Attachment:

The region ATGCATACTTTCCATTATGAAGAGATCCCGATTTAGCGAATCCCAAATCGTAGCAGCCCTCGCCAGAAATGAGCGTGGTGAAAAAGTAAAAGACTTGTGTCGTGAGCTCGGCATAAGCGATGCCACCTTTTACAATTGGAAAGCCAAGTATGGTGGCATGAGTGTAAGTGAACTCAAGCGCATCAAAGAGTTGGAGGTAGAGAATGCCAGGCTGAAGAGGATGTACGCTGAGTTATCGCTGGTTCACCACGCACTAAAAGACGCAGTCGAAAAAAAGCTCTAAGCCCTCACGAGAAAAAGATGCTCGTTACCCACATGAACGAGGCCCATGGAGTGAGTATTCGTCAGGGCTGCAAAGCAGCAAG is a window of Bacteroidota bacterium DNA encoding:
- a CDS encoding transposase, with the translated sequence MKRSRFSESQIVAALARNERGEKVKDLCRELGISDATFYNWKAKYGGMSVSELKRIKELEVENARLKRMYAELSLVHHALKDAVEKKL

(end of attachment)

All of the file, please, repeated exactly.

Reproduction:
The region ATGCATACTTTCCATTATGAAGAGATCCCGATTTAGCGAATCCCAAATCGTAGCAGCCCTCGCCAGAAATGAGCGTGGTGAAAAAGTAAAAGACTTGTGTCGTGAGCTCGGCATAAGCGATGCCACCTTTTACAATTGGAAAGCCAAGTATGGTGGCATGAGTGTAAGTGAACTCAAGCGCATCAAAGAGTTGGAGGTAGAGAATGCCAGGCTGAAGAGGATGTACGCTGAGTTATCGCTGGTTCACCACGCACTAAAAGACGCAGTCGAAAAAAAGCTCTAAGCCCTCACGAGAAAAAGATGCTCGTTACCCACATGAACGAGGCCCATGGAGTGAGTATTCGTCAGGGCTGCAAAGCAGCAAG is a window of Bacteroidota bacterium DNA encoding:
- a CDS encoding transposase, with the translated sequence MKRSRFSESQIVAALARNERGEKVKDLCRELGISDATFYNWKAKYGGMSVSELKRIKELEVENARLKRMYAELSLVHHALKDAVEKKL